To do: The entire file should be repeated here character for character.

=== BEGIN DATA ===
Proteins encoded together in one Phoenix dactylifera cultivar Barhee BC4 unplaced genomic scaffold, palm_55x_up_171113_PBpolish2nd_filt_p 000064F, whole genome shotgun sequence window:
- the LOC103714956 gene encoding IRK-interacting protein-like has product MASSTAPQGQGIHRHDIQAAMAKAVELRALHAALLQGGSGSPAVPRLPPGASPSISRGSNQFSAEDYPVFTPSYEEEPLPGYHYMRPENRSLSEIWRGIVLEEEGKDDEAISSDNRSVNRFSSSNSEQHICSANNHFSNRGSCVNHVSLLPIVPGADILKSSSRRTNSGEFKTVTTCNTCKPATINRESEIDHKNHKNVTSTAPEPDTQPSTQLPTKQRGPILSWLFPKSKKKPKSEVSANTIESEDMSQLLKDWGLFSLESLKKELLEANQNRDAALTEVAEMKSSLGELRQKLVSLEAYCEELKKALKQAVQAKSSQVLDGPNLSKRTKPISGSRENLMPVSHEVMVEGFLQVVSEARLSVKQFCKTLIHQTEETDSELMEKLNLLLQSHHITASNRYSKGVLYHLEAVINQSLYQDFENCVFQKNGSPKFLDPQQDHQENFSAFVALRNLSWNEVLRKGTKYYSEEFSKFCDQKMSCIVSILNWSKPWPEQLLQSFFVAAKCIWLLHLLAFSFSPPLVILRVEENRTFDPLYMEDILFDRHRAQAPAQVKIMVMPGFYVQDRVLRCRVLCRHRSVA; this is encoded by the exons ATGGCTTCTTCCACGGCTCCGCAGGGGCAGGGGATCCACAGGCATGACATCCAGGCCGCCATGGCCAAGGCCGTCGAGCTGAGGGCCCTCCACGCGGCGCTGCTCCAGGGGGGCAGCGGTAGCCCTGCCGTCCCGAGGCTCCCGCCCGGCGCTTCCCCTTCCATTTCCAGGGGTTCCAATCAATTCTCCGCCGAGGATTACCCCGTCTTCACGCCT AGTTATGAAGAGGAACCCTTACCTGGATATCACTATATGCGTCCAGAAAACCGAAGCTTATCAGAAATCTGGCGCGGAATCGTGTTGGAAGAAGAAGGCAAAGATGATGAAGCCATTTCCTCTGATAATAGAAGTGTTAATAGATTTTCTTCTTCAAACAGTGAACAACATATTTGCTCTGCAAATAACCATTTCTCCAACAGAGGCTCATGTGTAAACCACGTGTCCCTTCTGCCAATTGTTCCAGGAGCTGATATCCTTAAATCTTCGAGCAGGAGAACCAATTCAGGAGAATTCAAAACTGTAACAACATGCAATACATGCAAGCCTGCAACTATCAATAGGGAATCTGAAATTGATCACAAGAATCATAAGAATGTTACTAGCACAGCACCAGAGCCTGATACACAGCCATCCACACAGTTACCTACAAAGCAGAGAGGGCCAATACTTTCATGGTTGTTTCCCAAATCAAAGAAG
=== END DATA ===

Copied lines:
Proteins encoded together in one Phoenix dactylifera cultivar Barhee BC4 unplaced genomic scaffold, palm_55x_up_171113_PBpolish2nd_filt_p 000064F, whole genome shotgun sequence window:
- the LOC103714956 gene encoding IRK-interacting protein-like has product MASSTAPQGQGIHRHDIQAAMAKAVELRALHAALLQGGSGSPAVPRLPPGASPSISRGSNQFSAEDYPVFTPSYEEEPLPGYHYMRPENRSLSEIWRGIVLEEEGKDDEAISSDNRSVNRFSSSNSEQHICSANNHFSNRGSCVNHVSLLPIVPGADILKSSSRRTNSGEFKTVTTCNTCKPATINRESEIDHKNHKNVTSTAPEPDTQPSTQLPTKQRGPILSWLFPKSKKKPKSEVSANTIESEDMSQLLKDWGLFSLESLKKELLEANQNRDAALTEVAEMKSSLGELRQKLVSLEAYCEELKKALKQAVQAKSSQVLDGPNLSKRTKPISGSRENLMPVSHEVMVEGFLQVVSEARLSVKQFCKTLIHQTEETDSELMEKLNLLLQSHHITASNRYSKGVLYHLEAVINQSLYQDFENCVFQKNGSPKFLDPQQDHQENFSAFVALRNLSWNEVLRKGTKYYSEEFSKFCDQKMSCIVSILNWSKPWPEQLLQSFFVAAKCIWLLHLLAFSFSPPLVILRVEENRTFDPLYMEDILFDRHRAQAPAQVKIMVMPGFYVQDRVLRCRVLCRHRSVA; this is encoded by the exons ATGGCTTCTTCCACGGCTCCGCAGGGGCAGGGGATCCACAGGCATGACATCCAGGCCGCCATGGCCAAGGCCGTCGAGCTGAGGGCCCTCCACGCGGCGCTGCTCCAGGGGGGCAGCGGTAGCCCTGCCGTCCCGAGGCTCCCGCCCGGCGCTTCCCCTTCCATTTCCAGGGGTTCCAATCAATTCTCCGCCGAGGATTACCCCGTCTTCACGCCT AGTTATGAAGAGGAACCCTTACCTGGATATCACTATATGCGTCCAGAAAACCGAAGCTTATCAGAAATCTGGCGCGGAATCGTGTTGGAAGAAGAAGGCAAAGATGATGAAGCCATTTCCTCTGATAATAGAAGTGTTAATAGATTTTCTTCTTCAAACAGTGAACAACATATTTGCTCTGCAAATAACCATTTCTCCAACAGAGGCTCATGTGTAAACCACGTGTCCCTTCTGCCAATTGTTCCAGGAGCTGATATCCTTAAATCTTCGAGCAGGAGAACCAATTCAGGAGAATTCAAAACTGTAACAACATGCAATACATGCAAGCCTGCAACTATCAATAGGGAATCTGAAATTGATCACAAGAATCATAAGAATGTTACTAGCACAGCACCAGAGCCTGATACACAGCCATCCACACAGTTACCTACAAAGCAGAGAGGGCCAATACTTTCATGGTTGTTTCCCAAATCAAAGAAG